I first got interested in mah jongg back in my high school years— early 1970s. In those days there was virtually no place you could buy a mah jongg set, outside of an antique shop, which I was too impecunious to afford; though I do recall seeing a new mah jongg set in a department store somewhere— could that have been (local Madison, Wisconsin reference) "Manchester's, East, West, and on the Square"?

Books on mah jongg weren't much easier to come by. One of the few sources in this country back then for items relating to oriental games was the Charles E. Tuttle Company in Rutland, Vermont. I ordered from them the several mah jongg books they had in stock, and read these books cover to cover. Over and over again. Like I say, I took a nigh-cosmic interest in games, the more "far-out" the better. In those days, there simply was no outlet in our culture for interests like this, I was on my own.

mah jongg tiles 3
The summer I turned 18, I decided to make my own mah jongg set. By hand. Here are some tiles from my set— I based the designs the best I could on pictures in those books. I'd never seen a real mah jongg set with my own eyes at this point— those other two sets, I acquired in my twenties— so the wooden tiles in my handmade set were only about half as thick as they should have been. Still, it was a nice job considering I was flying by dead reckoning, and also considering that I have very little practical talent for "making" things with my hands.

mah jongg box 3
I also produced a box for my homemade mah jongg set. For some reason, I did up the box not in English, not in Chinese or Japanese, but in my own language, Hermetic. Rough translate of the top of the box: "Mah Jongg Set: Chinese style; The set consists of 144 tiles; Handmade; Includes other necessary game implements for mah jongg, except for tile racks." Like most homemade game sets I produced in those years, this one is marked Zinir— "For Export." A quote in Hermetic at the top reads, "Mah Jongg tiles are one of the six or eight most noble games of ancient Terra— Venerable Mei-San, Mei-San's Compendium" (A mythical 40-volume encyclopedia of games from across the galaxy) The manufacturer: "Ivory Star Game Implements, 5ThJ Eclipsist Realm"; which situates my homemade mah jongg set somewhere in the vast galactic "future history" which I drew up and wrote countless stories about in those years.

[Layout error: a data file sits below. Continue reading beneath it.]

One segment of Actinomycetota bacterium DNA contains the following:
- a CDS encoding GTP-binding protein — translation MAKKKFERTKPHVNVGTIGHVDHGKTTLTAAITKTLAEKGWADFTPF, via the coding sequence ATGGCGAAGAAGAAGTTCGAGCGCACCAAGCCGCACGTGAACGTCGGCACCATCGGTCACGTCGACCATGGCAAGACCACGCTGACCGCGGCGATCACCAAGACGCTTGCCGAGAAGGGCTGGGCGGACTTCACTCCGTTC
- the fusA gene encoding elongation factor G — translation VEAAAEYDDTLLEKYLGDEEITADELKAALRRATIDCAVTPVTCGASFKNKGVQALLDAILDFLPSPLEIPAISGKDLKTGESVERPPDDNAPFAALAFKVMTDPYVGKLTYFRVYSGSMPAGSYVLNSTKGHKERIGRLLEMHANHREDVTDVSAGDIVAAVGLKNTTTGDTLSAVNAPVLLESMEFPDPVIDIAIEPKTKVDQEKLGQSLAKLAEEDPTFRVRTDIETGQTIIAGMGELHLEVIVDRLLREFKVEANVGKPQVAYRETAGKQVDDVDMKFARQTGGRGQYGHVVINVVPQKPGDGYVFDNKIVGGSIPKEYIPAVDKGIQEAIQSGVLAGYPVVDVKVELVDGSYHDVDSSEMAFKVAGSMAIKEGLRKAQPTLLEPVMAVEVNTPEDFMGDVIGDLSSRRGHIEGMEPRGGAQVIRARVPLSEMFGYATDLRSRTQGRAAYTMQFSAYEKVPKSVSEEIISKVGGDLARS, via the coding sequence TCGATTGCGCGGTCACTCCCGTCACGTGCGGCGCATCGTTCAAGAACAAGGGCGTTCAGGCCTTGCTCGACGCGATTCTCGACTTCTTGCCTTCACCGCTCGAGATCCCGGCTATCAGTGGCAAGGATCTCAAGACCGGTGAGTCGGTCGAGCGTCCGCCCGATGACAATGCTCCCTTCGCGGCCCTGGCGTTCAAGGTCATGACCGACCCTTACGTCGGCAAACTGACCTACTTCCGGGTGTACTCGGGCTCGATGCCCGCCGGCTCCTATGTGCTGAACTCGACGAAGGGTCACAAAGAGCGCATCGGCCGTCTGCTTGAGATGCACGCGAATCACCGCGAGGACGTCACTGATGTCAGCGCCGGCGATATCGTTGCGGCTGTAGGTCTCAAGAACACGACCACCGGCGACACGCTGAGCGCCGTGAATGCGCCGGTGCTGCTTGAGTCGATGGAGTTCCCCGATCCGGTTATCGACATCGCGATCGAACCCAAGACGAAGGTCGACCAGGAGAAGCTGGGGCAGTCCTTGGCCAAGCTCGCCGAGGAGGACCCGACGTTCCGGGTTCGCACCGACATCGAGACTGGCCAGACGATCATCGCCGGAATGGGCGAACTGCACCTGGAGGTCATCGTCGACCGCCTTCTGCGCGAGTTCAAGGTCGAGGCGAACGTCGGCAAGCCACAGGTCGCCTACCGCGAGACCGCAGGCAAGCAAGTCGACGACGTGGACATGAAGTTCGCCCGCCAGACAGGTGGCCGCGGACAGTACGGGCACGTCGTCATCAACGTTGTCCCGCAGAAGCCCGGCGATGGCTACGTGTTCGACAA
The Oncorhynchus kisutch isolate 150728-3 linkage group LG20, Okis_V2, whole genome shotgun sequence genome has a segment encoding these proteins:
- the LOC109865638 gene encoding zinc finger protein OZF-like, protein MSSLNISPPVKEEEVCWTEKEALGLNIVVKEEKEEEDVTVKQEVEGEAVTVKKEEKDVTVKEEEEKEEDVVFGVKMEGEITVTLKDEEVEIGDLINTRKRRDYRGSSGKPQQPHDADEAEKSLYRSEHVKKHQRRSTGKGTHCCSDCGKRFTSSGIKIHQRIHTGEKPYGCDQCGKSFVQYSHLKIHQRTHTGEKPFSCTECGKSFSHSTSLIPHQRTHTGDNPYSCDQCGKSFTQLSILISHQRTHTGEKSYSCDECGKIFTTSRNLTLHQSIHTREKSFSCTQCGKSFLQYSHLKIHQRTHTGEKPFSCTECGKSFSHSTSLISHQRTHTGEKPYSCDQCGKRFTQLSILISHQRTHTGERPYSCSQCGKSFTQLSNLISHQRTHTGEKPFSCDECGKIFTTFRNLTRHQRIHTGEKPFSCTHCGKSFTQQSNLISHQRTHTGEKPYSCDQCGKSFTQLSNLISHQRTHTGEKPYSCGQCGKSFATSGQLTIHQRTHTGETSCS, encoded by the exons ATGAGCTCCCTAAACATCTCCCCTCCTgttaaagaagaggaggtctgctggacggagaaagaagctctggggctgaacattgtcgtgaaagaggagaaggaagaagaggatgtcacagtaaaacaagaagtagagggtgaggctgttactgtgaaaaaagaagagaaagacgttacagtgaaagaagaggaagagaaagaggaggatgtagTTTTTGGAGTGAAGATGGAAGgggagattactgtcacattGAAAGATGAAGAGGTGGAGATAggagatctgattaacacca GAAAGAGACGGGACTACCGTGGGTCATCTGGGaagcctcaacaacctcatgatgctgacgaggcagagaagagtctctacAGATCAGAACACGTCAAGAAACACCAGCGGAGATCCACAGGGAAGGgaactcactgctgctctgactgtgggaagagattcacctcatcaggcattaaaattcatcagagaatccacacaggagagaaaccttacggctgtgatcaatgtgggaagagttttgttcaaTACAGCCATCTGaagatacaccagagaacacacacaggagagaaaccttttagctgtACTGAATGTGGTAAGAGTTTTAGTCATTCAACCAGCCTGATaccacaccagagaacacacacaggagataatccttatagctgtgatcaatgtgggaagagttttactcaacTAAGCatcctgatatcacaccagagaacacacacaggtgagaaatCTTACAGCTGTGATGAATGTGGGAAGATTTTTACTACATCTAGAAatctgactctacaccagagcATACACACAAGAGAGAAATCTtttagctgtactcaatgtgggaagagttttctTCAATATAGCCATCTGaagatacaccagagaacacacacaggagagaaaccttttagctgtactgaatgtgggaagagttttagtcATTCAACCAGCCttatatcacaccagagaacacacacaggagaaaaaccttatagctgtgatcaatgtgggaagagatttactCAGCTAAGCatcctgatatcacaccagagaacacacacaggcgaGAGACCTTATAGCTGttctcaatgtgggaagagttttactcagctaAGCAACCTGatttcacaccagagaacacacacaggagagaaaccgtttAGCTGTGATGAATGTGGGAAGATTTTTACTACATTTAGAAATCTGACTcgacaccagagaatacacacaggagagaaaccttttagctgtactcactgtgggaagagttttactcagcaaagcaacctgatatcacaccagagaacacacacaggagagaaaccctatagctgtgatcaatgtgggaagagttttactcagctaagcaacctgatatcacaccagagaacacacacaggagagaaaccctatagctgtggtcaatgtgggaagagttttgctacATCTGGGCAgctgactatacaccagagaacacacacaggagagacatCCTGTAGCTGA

mah jongg cards 4
Well. On the way down to Dubuque last week, I stopped off at that antique mall and found a set of mah jongg cards, pictured above. "Man-Chu, the Famous Chinese Game," produced by the United States Playing Card Company, 1923. Includes a booklet, Foster's Famous Rules for Man-Chu.

mah jongg box 4
Here's the mah jongg deck and the box it came in.

And finally, discounting those booklets that came with the mah jongg sets themselves, here's a more or less complete list of the mah jongg books I've accumulated in my personal library over the years:
  • Eleanor Noss Whitney, A Mah Jong Handbook: How to Play, Score, and Win the Modern Game. Rutland, Vermont & Tokyo, Japan: Charles E. Tuttle Company, 1964.
  • Marcia Hammer, Learn to Play Mah Jongg. New York: David McKay Company, Incorporated, 1979.
  • Shozo Kanai and Margaret Farrell, Mah Jong for Beginners: Based on the Rules and Regulations of the Mah Jong Association of Japan. Rutland, Vermont & Tokyo, Japan: Charles E. Tuttle Company, 1952.
  • Kitty Strauser and Lucille Evans, Mah Jong, Anyone?: A Manual of Modern Play. Rutland, Vermont & Tokyo, Japan: Charles E. Tuttle Company, Inc., 1964.
  • Edgar S. Winters, Ma Cheuk as Played by the Chinese. New York: E.P. Dutton & Company, 1923.